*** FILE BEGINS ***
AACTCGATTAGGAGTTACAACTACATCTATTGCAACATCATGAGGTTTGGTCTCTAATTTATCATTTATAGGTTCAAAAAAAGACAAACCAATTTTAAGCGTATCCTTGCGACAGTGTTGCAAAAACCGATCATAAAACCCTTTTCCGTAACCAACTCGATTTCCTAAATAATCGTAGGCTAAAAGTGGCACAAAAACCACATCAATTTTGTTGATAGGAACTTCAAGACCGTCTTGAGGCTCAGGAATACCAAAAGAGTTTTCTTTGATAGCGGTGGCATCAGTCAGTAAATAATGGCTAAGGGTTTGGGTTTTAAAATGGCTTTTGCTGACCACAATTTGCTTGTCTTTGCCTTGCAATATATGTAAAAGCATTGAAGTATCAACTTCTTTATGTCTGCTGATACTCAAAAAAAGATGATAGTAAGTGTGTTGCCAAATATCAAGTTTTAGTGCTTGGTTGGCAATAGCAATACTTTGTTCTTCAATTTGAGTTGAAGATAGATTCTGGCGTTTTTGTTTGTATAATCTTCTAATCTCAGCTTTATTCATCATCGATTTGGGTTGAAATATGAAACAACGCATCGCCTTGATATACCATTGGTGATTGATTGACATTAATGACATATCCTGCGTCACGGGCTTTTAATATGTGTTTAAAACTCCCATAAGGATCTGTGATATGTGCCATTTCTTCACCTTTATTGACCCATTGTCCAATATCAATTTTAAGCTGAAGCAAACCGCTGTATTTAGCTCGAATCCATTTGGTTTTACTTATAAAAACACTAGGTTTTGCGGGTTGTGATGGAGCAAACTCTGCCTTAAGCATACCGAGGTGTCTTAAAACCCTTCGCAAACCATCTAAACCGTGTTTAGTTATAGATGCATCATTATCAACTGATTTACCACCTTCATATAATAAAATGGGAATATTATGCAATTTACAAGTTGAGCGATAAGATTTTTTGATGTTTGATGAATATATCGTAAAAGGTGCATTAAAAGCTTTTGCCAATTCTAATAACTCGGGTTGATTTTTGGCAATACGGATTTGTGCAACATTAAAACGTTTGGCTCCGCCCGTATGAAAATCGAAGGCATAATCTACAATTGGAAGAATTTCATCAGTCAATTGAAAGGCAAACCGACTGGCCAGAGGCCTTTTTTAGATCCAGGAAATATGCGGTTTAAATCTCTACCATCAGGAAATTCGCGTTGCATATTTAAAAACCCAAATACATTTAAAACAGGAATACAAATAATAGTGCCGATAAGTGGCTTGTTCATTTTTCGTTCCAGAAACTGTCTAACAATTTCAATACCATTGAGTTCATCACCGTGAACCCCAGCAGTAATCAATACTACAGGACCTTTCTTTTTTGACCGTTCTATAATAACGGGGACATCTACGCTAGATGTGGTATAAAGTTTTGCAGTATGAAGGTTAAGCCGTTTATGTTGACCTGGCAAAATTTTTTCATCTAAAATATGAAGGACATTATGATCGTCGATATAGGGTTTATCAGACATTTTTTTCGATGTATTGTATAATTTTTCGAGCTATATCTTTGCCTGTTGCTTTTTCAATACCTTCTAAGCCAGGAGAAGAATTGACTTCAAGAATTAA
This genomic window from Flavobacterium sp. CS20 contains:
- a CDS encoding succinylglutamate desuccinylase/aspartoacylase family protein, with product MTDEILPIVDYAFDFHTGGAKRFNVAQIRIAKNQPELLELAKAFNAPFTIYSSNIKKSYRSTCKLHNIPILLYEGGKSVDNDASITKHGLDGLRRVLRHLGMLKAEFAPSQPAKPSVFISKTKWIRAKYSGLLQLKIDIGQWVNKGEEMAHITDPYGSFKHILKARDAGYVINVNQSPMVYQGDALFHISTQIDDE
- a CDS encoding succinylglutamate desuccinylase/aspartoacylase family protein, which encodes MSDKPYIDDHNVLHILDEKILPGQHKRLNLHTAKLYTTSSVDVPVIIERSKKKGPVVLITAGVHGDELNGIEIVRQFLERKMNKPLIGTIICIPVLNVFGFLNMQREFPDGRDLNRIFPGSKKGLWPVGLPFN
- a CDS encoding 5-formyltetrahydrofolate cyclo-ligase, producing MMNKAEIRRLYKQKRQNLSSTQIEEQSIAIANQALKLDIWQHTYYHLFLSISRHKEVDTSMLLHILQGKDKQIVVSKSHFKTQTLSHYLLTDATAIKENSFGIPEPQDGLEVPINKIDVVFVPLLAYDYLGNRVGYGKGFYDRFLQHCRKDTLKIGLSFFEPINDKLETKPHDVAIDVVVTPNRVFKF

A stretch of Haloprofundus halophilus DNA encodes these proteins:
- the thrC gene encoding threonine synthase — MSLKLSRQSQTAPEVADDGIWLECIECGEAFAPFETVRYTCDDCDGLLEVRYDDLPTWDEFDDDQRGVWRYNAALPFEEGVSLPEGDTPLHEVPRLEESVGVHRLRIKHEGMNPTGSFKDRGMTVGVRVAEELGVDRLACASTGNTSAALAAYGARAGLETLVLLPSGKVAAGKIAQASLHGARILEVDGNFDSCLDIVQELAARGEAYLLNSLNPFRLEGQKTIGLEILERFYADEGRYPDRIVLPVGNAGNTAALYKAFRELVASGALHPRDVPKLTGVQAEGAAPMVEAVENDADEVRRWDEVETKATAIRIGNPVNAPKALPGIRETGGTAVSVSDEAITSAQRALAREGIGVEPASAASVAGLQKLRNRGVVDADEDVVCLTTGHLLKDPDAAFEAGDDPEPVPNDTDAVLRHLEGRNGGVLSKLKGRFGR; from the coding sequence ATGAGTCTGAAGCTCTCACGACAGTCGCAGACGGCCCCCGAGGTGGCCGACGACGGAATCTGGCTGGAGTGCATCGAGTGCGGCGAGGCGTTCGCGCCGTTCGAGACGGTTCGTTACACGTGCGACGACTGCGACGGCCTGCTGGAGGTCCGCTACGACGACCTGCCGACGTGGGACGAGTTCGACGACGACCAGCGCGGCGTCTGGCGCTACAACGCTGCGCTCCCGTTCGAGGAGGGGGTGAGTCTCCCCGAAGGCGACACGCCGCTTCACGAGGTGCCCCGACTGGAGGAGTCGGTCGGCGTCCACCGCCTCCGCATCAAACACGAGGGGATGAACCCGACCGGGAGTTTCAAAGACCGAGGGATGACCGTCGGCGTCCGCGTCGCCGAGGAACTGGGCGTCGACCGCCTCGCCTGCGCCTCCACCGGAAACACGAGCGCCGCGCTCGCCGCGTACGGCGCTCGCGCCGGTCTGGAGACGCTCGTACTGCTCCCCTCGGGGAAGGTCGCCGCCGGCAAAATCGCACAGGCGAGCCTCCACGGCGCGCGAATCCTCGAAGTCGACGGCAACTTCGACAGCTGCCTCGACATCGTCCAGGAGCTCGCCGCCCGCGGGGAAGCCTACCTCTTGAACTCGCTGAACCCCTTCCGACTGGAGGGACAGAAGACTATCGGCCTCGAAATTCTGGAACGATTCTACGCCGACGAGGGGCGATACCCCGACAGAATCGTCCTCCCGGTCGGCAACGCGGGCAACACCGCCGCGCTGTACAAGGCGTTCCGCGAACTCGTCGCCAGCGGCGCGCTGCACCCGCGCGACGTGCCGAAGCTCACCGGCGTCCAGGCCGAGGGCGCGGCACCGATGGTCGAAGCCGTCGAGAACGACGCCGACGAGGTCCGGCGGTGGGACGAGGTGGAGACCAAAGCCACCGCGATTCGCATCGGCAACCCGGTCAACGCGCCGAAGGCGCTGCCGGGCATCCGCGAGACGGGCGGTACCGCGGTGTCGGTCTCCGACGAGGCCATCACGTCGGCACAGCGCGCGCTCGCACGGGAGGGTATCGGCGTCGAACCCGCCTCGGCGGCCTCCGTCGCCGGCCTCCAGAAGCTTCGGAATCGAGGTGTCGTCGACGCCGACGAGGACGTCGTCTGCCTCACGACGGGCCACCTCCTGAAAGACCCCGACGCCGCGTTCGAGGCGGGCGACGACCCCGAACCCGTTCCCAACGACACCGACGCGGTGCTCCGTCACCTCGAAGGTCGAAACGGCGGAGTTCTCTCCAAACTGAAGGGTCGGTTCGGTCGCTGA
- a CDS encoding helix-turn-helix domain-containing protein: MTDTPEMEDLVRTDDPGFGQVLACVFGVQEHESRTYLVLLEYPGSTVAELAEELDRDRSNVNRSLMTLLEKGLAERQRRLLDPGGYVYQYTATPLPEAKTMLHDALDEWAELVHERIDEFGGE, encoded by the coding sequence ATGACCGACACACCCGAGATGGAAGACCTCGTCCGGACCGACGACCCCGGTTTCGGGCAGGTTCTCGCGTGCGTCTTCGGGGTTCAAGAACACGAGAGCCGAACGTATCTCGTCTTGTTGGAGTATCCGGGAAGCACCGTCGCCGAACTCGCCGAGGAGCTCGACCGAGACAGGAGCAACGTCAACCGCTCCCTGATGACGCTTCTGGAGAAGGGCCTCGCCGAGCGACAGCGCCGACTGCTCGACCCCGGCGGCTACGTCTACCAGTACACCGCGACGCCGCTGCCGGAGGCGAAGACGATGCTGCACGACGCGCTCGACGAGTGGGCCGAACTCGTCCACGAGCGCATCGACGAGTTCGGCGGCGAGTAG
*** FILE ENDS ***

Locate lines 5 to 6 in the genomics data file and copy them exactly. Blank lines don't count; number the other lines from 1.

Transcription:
- a CDS encoding 5-formyltetrahydrofolate cyclo-ligase, producing MMNKAEIRRLYKQKRQNLSSTQIEEQSIAIANQALKLDIWQHTYYHLFLSISRHKEVDTSMLLHILQGKDKQIVVSKSHFKTQTLSHYLLTDATAIKENSFGIPEPQDGLEVPINKIDVVFVPLLAYDYLGNRVGYGKGFYDRFLQHCRKDTLKIGLSFFEPINDKLETKPHDVAIDVVVTPNRVFKF

A stretch of Haloprofundus halophilus DNA encodes these proteins: